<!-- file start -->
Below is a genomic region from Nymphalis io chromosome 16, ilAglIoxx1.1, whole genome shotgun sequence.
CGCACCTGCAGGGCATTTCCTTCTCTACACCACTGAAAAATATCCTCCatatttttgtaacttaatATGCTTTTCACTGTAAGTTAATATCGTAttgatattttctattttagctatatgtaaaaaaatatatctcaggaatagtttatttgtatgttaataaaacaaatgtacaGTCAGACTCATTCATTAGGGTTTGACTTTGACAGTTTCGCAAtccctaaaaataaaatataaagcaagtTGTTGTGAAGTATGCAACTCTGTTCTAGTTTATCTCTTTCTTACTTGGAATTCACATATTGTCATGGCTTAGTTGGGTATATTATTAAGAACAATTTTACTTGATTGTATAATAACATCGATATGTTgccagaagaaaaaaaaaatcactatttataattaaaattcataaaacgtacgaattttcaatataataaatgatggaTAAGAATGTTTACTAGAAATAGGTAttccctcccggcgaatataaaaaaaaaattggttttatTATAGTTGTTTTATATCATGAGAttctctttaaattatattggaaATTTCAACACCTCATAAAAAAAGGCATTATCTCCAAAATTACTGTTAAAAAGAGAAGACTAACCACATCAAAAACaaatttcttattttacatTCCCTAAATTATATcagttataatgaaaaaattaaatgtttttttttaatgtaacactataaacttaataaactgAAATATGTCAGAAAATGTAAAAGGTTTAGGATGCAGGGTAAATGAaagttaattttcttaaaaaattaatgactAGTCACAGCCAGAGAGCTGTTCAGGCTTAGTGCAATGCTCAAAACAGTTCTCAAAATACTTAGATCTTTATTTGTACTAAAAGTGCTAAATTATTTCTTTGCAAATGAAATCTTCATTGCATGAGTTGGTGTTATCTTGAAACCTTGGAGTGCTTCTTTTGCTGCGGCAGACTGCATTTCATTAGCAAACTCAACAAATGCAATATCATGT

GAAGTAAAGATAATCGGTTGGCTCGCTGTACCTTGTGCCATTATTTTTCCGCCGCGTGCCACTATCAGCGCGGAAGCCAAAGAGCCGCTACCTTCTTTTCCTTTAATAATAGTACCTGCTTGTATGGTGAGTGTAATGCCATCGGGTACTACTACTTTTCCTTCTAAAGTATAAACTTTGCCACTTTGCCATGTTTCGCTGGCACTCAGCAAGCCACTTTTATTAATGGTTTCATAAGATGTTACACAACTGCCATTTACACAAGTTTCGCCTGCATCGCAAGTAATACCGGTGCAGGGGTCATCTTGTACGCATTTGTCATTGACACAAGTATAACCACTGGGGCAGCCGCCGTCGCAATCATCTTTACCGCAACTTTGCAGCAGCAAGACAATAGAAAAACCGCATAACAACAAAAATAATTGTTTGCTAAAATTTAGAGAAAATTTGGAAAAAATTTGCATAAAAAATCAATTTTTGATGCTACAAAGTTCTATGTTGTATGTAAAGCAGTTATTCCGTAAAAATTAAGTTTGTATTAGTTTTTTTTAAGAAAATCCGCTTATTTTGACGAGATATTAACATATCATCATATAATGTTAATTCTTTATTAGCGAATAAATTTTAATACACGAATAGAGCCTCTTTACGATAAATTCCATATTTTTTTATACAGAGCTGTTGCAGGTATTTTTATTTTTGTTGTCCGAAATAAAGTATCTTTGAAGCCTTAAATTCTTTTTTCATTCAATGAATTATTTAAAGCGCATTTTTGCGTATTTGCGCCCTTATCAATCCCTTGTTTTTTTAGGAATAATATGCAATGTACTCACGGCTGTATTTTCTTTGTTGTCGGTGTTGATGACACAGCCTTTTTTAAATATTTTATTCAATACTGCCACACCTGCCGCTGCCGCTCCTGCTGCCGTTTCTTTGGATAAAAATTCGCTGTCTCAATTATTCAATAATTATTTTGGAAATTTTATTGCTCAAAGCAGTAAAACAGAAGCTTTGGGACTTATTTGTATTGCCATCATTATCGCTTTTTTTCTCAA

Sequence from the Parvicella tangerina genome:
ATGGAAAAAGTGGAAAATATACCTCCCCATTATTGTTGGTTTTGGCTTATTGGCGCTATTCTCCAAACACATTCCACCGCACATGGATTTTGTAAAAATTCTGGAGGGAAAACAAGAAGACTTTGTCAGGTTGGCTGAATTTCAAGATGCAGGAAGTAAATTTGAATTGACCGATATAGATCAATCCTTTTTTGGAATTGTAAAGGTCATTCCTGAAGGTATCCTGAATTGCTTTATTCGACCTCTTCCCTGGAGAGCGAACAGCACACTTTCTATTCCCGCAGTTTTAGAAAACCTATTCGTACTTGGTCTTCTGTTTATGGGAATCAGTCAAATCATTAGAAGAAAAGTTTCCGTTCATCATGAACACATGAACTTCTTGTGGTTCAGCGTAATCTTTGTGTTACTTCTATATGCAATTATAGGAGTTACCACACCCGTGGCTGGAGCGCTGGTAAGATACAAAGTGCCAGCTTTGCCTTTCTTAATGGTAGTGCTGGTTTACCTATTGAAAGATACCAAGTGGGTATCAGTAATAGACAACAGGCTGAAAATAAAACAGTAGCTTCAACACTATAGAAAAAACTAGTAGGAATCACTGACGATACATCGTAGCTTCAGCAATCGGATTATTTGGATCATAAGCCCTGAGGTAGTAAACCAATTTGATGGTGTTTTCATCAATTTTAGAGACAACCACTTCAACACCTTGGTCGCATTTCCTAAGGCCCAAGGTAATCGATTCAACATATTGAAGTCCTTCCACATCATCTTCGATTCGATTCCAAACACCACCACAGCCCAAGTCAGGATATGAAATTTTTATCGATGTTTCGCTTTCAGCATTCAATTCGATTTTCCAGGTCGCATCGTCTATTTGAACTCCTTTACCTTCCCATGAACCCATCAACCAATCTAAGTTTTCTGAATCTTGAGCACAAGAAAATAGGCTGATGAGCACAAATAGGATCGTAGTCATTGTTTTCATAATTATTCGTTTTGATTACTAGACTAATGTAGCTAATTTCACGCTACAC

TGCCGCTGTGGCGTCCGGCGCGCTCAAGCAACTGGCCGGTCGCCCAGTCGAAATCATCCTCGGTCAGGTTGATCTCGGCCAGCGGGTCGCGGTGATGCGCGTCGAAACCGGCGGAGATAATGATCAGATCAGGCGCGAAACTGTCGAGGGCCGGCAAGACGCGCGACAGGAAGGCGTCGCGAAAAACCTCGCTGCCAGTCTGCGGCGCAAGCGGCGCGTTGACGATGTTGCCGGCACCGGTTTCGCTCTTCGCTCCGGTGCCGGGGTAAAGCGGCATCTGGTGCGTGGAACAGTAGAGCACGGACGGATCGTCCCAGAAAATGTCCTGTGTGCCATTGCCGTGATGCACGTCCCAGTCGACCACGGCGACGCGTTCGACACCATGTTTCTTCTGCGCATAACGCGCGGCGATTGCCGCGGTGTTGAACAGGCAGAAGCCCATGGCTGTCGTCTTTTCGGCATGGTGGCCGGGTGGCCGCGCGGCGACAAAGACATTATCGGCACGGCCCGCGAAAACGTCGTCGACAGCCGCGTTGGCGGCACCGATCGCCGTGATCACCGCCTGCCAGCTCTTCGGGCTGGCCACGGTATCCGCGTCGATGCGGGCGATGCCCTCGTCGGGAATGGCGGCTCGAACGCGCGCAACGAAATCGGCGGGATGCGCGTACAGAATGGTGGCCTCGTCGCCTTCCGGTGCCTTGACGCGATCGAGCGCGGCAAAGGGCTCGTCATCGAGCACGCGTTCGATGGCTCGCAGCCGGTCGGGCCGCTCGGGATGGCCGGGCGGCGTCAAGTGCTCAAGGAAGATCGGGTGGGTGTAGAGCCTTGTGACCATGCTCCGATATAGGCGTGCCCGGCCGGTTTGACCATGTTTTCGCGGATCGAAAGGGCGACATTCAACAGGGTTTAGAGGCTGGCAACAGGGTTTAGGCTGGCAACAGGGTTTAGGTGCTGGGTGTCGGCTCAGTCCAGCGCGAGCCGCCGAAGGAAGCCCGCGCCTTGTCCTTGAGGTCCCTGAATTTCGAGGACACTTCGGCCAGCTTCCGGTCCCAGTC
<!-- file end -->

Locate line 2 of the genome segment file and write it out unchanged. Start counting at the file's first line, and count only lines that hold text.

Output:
CGCACCTGCAGGGCATTTCCTTCTCTACACCACTGAAAAATATCCTCCatatttttgtaacttaatATGCTTTTCACTGTAAGTTAATATCGTAttgatattttctattttagctatatgtaaaaaaatatatctcaggaatagtttatttgtatgttaataaaacaaatgtacaGTCAGACTCATTCATTAGGGTTTGACTTTGACAGTTTCGCAAtccctaaaaataaaatataaagcaagtTGTTGTGAAGTATGCAACTCTGTTCTAGTTTATCTCTTTCTTACTTGGAATTCACATATTGTCATGGCTTAGTTGGGTATATTATTAAGAACAATTTTACTTGATTGTATAATAACATCGATATGTTgccagaagaaaaaaaaaatcactatttataattaaaattcataaaacgtacgaattttcaatataataaatgatggaTAAGAATGTTTACTAGAAATAGGTAttccctcccggcgaatataaaaaaaaaattggttttatTATAGTTGTTTTATATCATGAGAttctctttaaattatattggaaATTTCAACACCTCATAAAAAAAGGCATTATCTCCAAAATTACTGTTAAAAAGAGAAGACTAACCACATCAAAAACaaatttcttattttacatTCCCTAAATTATATcagttataatgaaaaaattaaatgtttttttttaatgtaacactataaacttaataaactgAAATATGTCAGAAAATGTAAAAGGTTTAGGATGCAGGGTAAATGAaagttaattttcttaaaaaattaatgactAGTCACAGCCAGAGAGCTGTTCAGGCTTAGTGCAATGCTCAAAACAGTTCTCAAAATACTTAGATCTTTATTTGTACTAAAAGTGCTAAATTATTTCTTTGCAAATGAAATCTTCATTGCATGAGTTGGTGTTATCTTGAAACCTTGGAGTGCTTCTTTTGCTGCGGCAGACTGCATTTCATTAGCAAACTCAACAAATGCAATATCATGT